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Study of archaeoacoustic characteristics in Argimusco megalithic site (Sicily, Italy)

Tag: archaeoacoustics, archaeo-acoustics, Argimusco, Etna, Val Demone, low frequencies, rock carvings, rock art,  infrasound, cupel, purification pool, SBRG, SBRG, SB Research Group

In late June 2015, coinciding with a series of conferences in Sicily (Messina, Pedara, Montalbano) organized by E-Media Spa and at the invitation of its President Gaetano Santoro, some members of SBRG (Debertolis, Gullà, Tarabella) have traveled to this beautiful island to conduct investigations of archaeoacustics in Val Demone, located in North-East Sicily.

Our research mainly focused on the Argimusco plateau (Messina) with its megaliths, the Etna volcano and surrounding areas. Our attention was attracted in particular to the Argimusco megaliths although they are of natural origin, they act as great transducers of underground vibrations as with other sacred sites we analyzed.




Fig. 1 - Some moments during the surveys at Argimusco plateau



The site has to be considered an ancient sacred place, corroborated by the presence of purification pools carved into the rock along with cupels used for sacrifices with well engraved drains. These artifacts are typical of ancient places of pagan worship.




Fig. 2 - Above: a purification pool carved into the rock of a Argimusco megalith. Below and in the middle: a cupel for sacrifices with the channel for the flow of blood engraved on an Argimusco megalith


These artifacts are not uncommon, they can also be found in other Neolithic sites throughout the world, such as Sogmatar in Turkish Kurdistan close the the Syrian border. A site recognized in scientific literature as a very ancient place of worship. In particular, although there is a considerable geographical distance between Argimusco plateau in Sicily and Sogmatar plateau in Turkey, the morphology of these artifacts are totally comparable.


Fig. 3 - The Sogmatar plateau,Turkish Kurdistan (click to enlarge)


 Fig. 4 - Above: a purifying pool carved into the rock of Sogmatar plateau in southeastern Turkey. Below: a cupel for sacrifices with the channel for the flow of blood engraved in the stone of Sogmatar


If for Sogmatar the dating of these artifacts is difficult, it is even more so to date Argimusco artifacts, where unlike Sogmatar there is no incision that can be attributed to a period.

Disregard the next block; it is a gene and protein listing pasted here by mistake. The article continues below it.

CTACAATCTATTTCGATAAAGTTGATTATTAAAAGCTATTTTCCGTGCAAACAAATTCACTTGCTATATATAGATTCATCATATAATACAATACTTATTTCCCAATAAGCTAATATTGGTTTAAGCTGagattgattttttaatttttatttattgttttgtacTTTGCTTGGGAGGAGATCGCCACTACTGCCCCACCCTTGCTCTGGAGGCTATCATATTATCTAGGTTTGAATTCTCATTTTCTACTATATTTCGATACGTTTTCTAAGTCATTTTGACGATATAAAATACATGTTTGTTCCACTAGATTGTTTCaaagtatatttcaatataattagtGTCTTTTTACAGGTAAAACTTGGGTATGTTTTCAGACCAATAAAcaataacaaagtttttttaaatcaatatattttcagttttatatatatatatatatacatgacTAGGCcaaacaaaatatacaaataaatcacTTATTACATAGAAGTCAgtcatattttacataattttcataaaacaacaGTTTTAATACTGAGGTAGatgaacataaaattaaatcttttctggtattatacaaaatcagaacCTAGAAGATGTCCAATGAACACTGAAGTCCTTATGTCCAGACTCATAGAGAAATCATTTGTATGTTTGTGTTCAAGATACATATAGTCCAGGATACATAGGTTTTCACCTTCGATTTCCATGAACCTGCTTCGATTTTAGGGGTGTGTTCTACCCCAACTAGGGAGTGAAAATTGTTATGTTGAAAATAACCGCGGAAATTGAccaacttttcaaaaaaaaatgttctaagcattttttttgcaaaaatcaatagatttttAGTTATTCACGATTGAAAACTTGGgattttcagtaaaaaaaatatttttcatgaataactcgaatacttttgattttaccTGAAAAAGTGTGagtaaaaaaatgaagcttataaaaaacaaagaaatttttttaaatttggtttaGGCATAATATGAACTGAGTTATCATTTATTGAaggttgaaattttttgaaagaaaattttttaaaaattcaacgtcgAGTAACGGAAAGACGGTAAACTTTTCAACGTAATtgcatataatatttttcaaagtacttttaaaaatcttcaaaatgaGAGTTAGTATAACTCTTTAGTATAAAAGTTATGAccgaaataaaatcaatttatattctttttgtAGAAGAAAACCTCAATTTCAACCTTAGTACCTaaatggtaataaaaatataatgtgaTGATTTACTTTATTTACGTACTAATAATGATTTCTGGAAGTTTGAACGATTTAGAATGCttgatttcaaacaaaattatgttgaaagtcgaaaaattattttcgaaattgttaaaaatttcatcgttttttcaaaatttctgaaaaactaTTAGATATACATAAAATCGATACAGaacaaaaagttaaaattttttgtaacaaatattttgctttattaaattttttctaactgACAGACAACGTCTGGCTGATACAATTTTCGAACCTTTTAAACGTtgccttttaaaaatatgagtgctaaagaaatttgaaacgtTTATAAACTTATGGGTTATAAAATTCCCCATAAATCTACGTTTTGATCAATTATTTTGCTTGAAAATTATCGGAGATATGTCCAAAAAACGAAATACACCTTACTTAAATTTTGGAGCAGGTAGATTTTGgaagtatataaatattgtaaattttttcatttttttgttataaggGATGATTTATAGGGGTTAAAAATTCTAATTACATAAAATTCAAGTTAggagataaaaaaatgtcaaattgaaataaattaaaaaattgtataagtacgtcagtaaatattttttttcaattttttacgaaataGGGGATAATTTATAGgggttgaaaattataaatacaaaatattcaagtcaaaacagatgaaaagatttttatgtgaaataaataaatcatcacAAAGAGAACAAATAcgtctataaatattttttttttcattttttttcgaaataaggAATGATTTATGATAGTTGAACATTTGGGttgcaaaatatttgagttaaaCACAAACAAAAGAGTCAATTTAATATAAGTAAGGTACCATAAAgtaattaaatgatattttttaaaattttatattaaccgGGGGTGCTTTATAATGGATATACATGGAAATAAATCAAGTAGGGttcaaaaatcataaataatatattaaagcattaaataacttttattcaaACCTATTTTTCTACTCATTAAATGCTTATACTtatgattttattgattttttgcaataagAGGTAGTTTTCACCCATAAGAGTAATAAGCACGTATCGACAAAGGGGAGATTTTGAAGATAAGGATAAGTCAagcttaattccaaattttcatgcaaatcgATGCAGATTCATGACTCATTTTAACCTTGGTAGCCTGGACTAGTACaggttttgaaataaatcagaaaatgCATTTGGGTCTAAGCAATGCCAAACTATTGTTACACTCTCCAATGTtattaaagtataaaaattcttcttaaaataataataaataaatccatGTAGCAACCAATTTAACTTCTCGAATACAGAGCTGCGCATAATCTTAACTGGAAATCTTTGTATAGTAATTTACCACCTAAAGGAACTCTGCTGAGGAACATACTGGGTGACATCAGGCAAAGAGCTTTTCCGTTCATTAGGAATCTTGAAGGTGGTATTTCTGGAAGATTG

The landscape of Argimusco looks decidedly impressive in its complexity, located a short distance to the Etna volcano as the crow flies.


Fig. 5 - Some views of  Argimusco plateau and its megaliths


We measured very interesting vibrations in this location which appeared to be transmitted from the volcano, almost certainly due to the movement of magma.
For comparison we looked at other locations in the area of Etna volcano from Catania to Messina province.
In some locations around the Argimusco plateau, a vibration of around 8 Hz is found, as also found on the slopes of Etna volcano to a volume of 36dB.



 Fig. 6 - There is a significant component of infrasounds in the centre of Argimusco plateau around 8 Hz up to a volume of 36dB (taken by ultrasensitive microphones in air)


Even in the village of Pedara (Catania), just a few kilometers from the volcano we found a large numer of vibrations (infrasounds) between a few Hz and 10-12Hz.



Fig. 7 - Vibrator reliefs held in Pedara (Catania) with the geophone


Measuring the vibrations in a secondary crater of Etna volcano we detected practically continuous vibrations, due to the activity of the volcano. These vibrations are detectable with the same wavelength, but much more powerful in volume compared to Pedara town.



 Fig. 8 – The remarks made by geophone or high-sensitivity microphones and digital recorder in a secondary crater of Etna


 Fig. 9 – Some pictures taken with infrared camera showing the different composition of the cold lava terrain

The recordings carried out by ultra-sensitive microphones showed a "rumble" of infrasound with a peak around 10-12Hz to 28dB. It is definitely of sufficiently high volume to interfere with human physiology.